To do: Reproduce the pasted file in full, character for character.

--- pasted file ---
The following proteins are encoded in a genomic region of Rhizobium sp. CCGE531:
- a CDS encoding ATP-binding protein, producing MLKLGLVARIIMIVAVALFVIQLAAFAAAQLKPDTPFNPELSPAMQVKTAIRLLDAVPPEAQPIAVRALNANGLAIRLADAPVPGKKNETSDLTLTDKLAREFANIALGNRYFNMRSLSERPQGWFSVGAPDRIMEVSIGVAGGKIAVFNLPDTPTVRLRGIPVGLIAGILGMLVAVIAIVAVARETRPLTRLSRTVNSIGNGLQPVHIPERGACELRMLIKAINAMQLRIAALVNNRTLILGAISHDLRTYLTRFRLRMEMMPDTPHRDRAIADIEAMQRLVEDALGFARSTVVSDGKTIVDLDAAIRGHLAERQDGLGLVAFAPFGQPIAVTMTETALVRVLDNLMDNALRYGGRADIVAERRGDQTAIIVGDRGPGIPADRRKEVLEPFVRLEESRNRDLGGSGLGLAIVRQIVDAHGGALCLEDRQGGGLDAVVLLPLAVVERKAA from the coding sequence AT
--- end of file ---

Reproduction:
The following proteins are encoded in a genomic region of Rhizobium sp. CCGE531:
- a CDS encoding ATP-binding protein, producing MLKLGLVARIIMIVAVALFVIQLAAFAAAQLKPDTPFNPELSPAMQVKTAIRLLDAVPPEAQPIAVRALNANGLAIRLADAPVPGKKNETSDLTLTDKLAREFANIALGNRYFNMRSLSERPQGWFSVGAPDRIMEVSIGVAGGKIAVFNLPDTPTVRLRGIPVGLIAGILGMLVAVIAIVAVARETRPLTRLSRTVNSIGNGLQPVHIPERGACELRMLIKAINAMQLRIAALVNNRTLILGAISHDLRTYLTRFRLRMEMMPDTPHRDRAIADIEAMQRLVEDALGFARSTVVSDGKTIVDLDAAIRGHLAERQDGLGLVAFAPFGQPIAVTMTETALVRVLDNLMDNALRYGGRADIVAERRGDQTAIIVGDRGPGIPADRRKEVLEPFVRLEESRNRDLGGSGLGLAIVRQIVDAHGGALCLEDRQGGGLDAVVLLPLAVVERKAA from the coding sequence AT